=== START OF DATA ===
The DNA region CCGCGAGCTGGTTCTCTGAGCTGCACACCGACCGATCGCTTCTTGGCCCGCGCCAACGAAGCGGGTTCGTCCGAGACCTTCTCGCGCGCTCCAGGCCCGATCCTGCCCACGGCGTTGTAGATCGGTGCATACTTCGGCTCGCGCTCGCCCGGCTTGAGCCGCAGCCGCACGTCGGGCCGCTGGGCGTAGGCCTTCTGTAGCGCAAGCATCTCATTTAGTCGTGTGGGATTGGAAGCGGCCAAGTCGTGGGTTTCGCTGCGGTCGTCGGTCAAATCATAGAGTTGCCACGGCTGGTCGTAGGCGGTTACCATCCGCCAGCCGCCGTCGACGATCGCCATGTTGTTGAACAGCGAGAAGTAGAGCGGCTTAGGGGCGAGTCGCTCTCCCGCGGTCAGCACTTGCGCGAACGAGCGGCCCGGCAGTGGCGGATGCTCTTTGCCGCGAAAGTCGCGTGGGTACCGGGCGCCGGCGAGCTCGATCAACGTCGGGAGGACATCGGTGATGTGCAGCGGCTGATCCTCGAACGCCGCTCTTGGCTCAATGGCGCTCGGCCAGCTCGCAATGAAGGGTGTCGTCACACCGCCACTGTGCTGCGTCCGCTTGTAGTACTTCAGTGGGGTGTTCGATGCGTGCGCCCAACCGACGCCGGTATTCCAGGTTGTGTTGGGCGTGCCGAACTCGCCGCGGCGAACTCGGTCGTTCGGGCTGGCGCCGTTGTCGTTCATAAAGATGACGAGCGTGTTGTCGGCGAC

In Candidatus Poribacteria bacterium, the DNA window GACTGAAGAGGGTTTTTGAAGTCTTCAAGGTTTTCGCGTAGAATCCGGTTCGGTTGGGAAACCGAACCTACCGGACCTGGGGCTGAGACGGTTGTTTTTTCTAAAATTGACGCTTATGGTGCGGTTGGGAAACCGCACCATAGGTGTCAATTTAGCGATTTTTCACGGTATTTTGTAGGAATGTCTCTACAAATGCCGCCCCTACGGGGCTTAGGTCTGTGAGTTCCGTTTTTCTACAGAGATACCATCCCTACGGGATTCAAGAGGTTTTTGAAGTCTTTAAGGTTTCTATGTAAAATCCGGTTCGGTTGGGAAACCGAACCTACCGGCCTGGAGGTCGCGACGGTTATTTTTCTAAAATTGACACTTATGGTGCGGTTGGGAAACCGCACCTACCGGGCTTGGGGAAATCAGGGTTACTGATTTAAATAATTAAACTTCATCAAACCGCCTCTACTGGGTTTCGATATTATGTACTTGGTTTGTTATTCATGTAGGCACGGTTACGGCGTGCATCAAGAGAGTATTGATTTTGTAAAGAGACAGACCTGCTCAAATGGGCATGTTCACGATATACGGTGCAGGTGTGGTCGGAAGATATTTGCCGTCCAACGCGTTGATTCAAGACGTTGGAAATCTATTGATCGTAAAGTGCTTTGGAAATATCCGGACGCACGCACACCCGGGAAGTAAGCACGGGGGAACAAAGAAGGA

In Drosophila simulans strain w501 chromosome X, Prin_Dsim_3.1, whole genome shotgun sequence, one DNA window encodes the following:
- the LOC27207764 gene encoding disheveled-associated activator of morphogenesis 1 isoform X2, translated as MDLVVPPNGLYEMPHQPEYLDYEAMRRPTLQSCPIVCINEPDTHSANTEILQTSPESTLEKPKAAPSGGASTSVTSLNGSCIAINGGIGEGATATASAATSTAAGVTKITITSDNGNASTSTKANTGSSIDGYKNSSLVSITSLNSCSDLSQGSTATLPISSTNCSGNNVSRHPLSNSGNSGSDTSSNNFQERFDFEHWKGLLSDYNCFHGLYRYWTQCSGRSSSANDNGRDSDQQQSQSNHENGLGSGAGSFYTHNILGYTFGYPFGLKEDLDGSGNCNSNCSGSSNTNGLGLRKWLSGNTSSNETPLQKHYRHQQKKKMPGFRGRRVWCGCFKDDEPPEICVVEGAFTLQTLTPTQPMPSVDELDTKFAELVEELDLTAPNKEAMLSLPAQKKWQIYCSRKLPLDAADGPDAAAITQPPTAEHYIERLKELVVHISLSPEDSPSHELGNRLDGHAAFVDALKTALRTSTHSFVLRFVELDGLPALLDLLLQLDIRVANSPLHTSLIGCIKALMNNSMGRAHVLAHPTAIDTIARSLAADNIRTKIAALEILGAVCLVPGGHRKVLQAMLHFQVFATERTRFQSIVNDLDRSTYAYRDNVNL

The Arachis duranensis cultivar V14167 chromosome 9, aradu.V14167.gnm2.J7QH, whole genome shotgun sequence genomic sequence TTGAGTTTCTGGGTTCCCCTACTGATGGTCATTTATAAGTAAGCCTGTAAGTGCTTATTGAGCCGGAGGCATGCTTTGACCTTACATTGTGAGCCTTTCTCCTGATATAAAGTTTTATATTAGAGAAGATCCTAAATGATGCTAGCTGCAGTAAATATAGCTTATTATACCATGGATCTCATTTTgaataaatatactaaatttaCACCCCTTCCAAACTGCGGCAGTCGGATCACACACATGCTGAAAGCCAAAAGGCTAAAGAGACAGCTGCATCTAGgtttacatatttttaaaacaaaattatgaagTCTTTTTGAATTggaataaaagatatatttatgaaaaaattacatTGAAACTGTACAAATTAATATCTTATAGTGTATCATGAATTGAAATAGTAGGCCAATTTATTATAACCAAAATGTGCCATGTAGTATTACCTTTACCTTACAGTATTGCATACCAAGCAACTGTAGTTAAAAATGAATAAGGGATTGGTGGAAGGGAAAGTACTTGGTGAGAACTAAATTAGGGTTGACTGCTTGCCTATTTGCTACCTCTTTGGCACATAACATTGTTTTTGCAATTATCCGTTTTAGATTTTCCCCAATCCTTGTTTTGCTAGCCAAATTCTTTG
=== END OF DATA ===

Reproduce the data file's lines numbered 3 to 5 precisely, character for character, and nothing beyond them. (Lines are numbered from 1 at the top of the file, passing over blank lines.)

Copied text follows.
In Drosophila simulans strain w501 chromosome X, Prin_Dsim_3.1, whole genome shotgun sequence, one DNA window encodes the following:
- the LOC27207764 gene encoding disheveled-associated activator of morphogenesis 1 isoform X2, translated as MDLVVPPNGLYEMPHQPEYLDYEAMRRPTLQSCPIVCINEPDTHSANTEILQTSPESTLEKPKAAPSGGASTSVTSLNGSCIAINGGIGEGATATASAATSTAAGVTKITITSDNGNASTSTKANTGSSIDGYKNSSLVSITSLNSCSDLSQGSTATLPISSTNCSGNNVSRHPLSNSGNSGSDTSSNNFQERFDFEHWKGLLSDYNCFHGLYRYWTQCSGRSSSANDNGRDSDQQQSQSNHENGLGSGAGSFYTHNILGYTFGYPFGLKEDLDGSGNCNSNCSGSSNTNGLGLRKWLSGNTSSNETPLQKHYRHQQKKKMPGFRGRRVWCGCFKDDEPPEICVVEGAFTLQTLTPTQPMPSVDELDTKFAELVEELDLTAPNKEAMLSLPAQKKWQIYCSRKLPLDAADGPDAAAITQPPTAEHYIERLKELVVHISLSPEDSPSHELGNRLDGHAAFVDALKTALRTSTHSFVLRFVELDGLPALLDLLLQLDIRVANSPLHTSLIGCIKALMNNSMGRAHVLAHPTAIDTIARSLAADNIRTKIAALEILGAVCLVPGGHRKVLQAMLHFQVFATERTRFQSIVNDLDRSTYAYRDNVNL

The Arachis duranensis cultivar V14167 chromosome 9, aradu.V14167.gnm2.J7QH, whole genome shotgun sequence genomic sequence TTGAGTTTCTGGGTTCCCCTACTGATGGTCATTTATAAGTAAGCCTGTAAGTGCTTATTGAGCCGGAGGCATGCTTTGACCTTACATTGTGAGCCTTTCTCCTGATATAAAGTTTTATATTAGAGAAGATCCTAAATGATGCTAGCTGCAGTAAATATAGCTTATTATACCATGGATCTCATTTTgaataaatatactaaatttaCACCCCTTCCAAACTGCGGCAGTCGGATCACACACATGCTGAAAGCCAAAAGGCTAAAGAGACAGCTGCATCTAGgtttacatatttttaaaacaaaattatgaagTCTTTTTGAATTggaataaaagatatatttatgaaaaaattacatTGAAACTGTACAAATTAATATCTTATAGTGTATCATGAATTGAAATAGTAGGCCAATTTATTATAACCAAAATGTGCCATGTAGTATTACCTTTACCTTACAGTATTGCATACCAAGCAACTGTAGTTAAAAATGAATAAGGGATTGGTGGAAGGGAAAGTACTTGGTGAGAACTAAATTAGGGTTGACTGCTTGCCTATTTGCTACCTCTTTGGCACATAACATTGTTTTTGCAATTATCCGTTTTAGATTTTCCCCAATCCTTGTTTTGCTAGCCAAATTCTTTG